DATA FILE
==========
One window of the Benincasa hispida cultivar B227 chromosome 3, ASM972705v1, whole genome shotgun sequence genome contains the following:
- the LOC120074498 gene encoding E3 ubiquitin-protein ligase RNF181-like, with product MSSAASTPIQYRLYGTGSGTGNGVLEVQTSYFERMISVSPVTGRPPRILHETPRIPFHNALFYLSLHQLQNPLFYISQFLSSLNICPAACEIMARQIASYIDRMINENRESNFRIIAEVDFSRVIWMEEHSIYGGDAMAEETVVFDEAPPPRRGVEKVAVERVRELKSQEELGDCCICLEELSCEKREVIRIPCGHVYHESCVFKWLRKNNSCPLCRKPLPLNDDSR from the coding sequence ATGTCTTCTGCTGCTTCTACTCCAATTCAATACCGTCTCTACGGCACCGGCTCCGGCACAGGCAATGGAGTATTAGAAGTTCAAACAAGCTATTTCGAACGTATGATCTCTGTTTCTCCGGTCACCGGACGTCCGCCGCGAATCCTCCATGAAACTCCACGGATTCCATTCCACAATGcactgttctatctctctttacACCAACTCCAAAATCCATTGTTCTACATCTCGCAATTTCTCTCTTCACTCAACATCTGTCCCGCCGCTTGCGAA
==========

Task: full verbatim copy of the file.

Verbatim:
One window of the Benincasa hispida cultivar B227 chromosome 3, ASM972705v1, whole genome shotgun sequence genome contains the following:
- the LOC120074498 gene encoding E3 ubiquitin-protein ligase RNF181-like, with product MSSAASTPIQYRLYGTGSGTGNGVLEVQTSYFERMISVSPVTGRPPRILHETPRIPFHNALFYLSLHQLQNPLFYISQFLSSLNICPAACEIMARQIASYIDRMINENRESNFRIIAEVDFSRVIWMEEHSIYGGDAMAEETVVFDEAPPPRRGVEKVAVERVRELKSQEELGDCCICLEELSCEKREVIRIPCGHVYHESCVFKWLRKNNSCPLCRKPLPLNDDSR from the coding sequence ATGTCTTCTGCTGCTTCTACTCCAATTCAATACCGTCTCTACGGCACCGGCTCCGGCACAGGCAATGGAGTATTAGAAGTTCAAACAAGCTATTTCGAACGTATGATCTCTGTTTCTCCGGTCACCGGACGTCCGCCGCGAATCCTCCATGAAACTCCACGGATTCCATTCCACAATGcactgttctatctctctttacACCAACTCCAAAATCCATTGTTCTACATCTCGCAATTTCTCTCTTCACTCAACATCTGTCCCGCCGCTTGCGAA